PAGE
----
Blind woman told to ‘get her f*****g dog off bus’ by furious passenger

Megan Taylor, 22, of Merseyside, was called a ‘liar’ told her guide dog Rowley was not a guide dog as ‘it was black not yellow
disabled woman with a guide dog was stunned after a passenger told her to “get her f*****g dog off a bus”.

Megan Taylor was on her first bus journey with her disability assistance and dog Rowley when the woman came over to her.

Liverpool Echo reports that the 22-year-old, who suffers from ‘episodic blindness’ – claims the woman shouted “why is there a f****** dog on the bus? Get it off”.

But when Megan tried to “politely explain” it was an assistance dog she claims the woman called her a liar.

Her reason was because “guide dogs are yellow Labradors and your dog is black”.

Megan, from Merseyside, said: “I tried to explain to her that guide and assistance dogs can been any colour and don’t have to be Labradors, although Rowley is. She told me I was wrong. ️

“I decided at this point there was nothing I could say to educate this woman and that it wasn’t worth my time.

“I instead chose to ignore her while she continued to talk nonsense.”

When Megan was 15 years old she suffered a serious head injury which left her with a catalogue of medical problems.

This included ‘episodic blindness’ – which causes temporary loss of sight.

She added: “I suffered multiple fractures to my skull in the incident which left me with multiple disabilities and medical conditions including hearing loss, impaired balance, frequent fainting attacks, vertigo, and episodic blindness.

“I can temporarily lose my sight without warning at any time, which is truly terrifying.

“Even when I can see I become so dizzy and disoriented when walking that I bump into obstacles and trip over things.”

The incident on January 7, is not the first time Megan has been abused in public and is now “anxious” to use public transport.

She said: “I don’t think I’ve ever had a stress free trip on public transport, that’s why I’m so nervous when using it now.

“Due to my poor balance and unpredictable fainting attacks it isn’t safe for me to stand on the bus or train, but on many occasions I have asked to sit in the priority seats only to be told no, because I don’t ‘look disabled’.

“Even after I have shown people my medical alert card and pointed to my Assistance Dog I have been laughed at and told no.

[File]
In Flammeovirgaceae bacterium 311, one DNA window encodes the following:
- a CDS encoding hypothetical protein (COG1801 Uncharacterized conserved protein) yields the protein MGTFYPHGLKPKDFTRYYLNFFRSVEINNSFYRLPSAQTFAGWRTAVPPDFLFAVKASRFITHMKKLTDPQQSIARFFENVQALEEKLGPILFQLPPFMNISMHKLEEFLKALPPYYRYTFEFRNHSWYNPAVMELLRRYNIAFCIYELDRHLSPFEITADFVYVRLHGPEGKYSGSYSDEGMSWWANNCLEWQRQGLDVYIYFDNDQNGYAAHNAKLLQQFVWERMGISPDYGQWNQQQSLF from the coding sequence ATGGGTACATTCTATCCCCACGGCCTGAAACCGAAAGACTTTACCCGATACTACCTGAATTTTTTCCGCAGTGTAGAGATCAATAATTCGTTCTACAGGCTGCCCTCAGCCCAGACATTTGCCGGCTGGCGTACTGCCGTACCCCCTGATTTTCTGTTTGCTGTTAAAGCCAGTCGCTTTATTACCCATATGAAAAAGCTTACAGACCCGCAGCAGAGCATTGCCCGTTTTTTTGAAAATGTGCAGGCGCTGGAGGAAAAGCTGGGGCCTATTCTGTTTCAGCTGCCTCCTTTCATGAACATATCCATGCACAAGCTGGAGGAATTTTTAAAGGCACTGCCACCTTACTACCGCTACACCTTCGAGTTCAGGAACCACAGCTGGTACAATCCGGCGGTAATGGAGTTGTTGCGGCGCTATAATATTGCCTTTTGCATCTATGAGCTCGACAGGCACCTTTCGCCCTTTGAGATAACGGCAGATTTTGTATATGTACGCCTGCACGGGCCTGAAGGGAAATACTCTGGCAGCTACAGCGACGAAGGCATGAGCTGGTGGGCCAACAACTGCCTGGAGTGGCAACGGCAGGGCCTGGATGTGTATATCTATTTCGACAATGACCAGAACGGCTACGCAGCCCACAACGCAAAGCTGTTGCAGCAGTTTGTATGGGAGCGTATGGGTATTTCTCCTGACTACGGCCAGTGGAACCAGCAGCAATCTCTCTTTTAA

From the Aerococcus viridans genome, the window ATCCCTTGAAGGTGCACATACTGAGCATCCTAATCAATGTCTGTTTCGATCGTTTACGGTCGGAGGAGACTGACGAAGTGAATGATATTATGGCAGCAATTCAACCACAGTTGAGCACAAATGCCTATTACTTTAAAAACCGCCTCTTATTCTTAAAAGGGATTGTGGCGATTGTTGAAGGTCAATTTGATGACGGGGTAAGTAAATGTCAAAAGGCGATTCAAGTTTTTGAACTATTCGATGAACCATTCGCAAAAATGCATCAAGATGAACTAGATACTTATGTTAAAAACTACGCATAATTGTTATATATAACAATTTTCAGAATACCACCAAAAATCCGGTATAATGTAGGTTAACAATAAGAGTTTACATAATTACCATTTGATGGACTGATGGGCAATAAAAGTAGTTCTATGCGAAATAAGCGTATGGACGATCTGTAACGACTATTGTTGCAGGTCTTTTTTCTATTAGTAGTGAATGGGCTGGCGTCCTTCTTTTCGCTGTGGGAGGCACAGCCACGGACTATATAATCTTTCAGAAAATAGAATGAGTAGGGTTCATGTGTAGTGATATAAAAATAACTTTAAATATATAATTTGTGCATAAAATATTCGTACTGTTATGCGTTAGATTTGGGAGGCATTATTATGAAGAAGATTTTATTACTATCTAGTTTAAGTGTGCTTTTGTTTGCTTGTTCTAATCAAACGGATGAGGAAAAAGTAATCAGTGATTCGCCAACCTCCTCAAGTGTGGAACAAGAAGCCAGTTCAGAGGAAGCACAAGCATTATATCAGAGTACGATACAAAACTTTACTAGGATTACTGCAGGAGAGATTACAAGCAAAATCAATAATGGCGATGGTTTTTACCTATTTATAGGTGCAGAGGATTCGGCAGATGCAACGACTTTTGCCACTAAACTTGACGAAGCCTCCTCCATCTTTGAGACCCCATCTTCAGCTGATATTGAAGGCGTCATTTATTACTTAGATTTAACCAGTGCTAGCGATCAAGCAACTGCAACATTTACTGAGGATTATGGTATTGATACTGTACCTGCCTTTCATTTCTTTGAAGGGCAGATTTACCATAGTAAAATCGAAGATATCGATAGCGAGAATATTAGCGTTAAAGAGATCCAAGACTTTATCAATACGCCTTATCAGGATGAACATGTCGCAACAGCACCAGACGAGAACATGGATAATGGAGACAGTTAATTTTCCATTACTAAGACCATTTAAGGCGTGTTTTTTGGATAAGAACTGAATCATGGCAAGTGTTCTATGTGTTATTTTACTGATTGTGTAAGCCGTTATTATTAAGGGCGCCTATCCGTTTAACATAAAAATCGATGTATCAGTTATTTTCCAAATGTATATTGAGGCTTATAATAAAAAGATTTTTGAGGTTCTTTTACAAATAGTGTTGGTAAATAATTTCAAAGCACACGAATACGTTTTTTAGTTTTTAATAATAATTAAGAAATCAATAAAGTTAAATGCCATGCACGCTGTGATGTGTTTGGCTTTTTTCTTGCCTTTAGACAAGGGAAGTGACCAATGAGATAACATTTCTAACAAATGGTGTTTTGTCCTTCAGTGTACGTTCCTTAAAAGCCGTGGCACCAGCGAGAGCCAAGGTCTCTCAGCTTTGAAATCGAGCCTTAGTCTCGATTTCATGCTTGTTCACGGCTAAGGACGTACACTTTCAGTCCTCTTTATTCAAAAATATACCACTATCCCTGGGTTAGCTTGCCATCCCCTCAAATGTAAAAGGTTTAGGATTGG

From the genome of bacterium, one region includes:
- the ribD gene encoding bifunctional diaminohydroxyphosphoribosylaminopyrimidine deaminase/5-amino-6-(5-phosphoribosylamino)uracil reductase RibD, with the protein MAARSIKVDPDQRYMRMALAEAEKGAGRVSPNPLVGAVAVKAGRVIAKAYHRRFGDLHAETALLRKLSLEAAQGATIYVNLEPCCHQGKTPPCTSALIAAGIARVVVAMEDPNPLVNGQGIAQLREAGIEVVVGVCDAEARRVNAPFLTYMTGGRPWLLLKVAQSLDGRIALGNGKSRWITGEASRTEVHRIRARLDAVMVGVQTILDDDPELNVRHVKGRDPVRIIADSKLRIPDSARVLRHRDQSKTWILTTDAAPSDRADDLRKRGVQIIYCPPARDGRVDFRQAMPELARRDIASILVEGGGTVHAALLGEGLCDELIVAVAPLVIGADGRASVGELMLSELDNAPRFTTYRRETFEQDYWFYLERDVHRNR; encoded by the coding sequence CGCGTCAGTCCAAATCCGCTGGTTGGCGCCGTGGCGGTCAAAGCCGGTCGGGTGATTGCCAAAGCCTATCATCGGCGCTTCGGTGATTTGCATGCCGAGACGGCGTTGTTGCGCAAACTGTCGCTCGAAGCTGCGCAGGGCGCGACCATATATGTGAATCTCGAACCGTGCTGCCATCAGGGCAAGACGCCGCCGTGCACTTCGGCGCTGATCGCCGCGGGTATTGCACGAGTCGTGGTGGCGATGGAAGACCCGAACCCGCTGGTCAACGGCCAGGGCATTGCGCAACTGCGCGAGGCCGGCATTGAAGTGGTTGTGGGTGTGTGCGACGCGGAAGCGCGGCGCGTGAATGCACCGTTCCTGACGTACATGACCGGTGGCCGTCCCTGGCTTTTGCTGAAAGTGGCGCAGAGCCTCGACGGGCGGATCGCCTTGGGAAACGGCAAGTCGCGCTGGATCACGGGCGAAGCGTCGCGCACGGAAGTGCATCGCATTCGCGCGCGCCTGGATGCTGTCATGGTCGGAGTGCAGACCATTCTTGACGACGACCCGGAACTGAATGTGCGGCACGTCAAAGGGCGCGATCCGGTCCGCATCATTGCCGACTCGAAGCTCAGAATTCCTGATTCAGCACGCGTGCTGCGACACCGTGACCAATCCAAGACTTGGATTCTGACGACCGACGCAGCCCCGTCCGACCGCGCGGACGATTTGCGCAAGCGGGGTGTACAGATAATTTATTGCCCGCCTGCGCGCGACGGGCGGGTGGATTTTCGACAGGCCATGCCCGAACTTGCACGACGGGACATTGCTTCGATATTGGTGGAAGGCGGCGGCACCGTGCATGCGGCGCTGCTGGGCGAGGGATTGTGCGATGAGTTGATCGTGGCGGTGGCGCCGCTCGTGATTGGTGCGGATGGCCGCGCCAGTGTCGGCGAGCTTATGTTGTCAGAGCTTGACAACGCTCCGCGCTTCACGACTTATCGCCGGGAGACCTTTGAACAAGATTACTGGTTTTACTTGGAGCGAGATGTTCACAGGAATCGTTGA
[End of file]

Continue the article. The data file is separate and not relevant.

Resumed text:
“On other occasions I have been spat at, stepped over, pushed out of the way and accused of being ‘another drunk youth’ when losing consciousness due to my heart condition and neurological disorder.”

Rowley, who is Megan’s second assistance dog – after her first dog Ruby was forced into retirement after being attacked – helps her with many daily tasks.

The two-year-old pup will help Megan retrieve dropped items, empty the washing machine, get undressed and untie her shoes and even phone for help, when she loses consciousness.

Taking the opportunity to educate people on what guide and assistance dogs are, Megan added: “Ruby and Rowley have given me so much.

“They enable me to be independent, they give me confidence, and they keep me safe. They’re my everything.

“People should know assistance dogs come in many shapes and sizes and are trained to support people with a range of disabilities.

“They aren’t just for the blind.

“Just like a wheelchair, walking stick, or pair of glasses, they are important and vital auxiliary aids and as such are legally permitted to accompany their disabled owner in all public places.”

She added: “Thanks to the confidence Rowley has given me I was able to stay calm when the woman started shouting at me.

“I try to stay positive and not let incidents such as what happened get me down because I am not ashamed of my disability.

“Despite having so many negative experiences, I know that these people are the minority.

“Most people are good and kind.”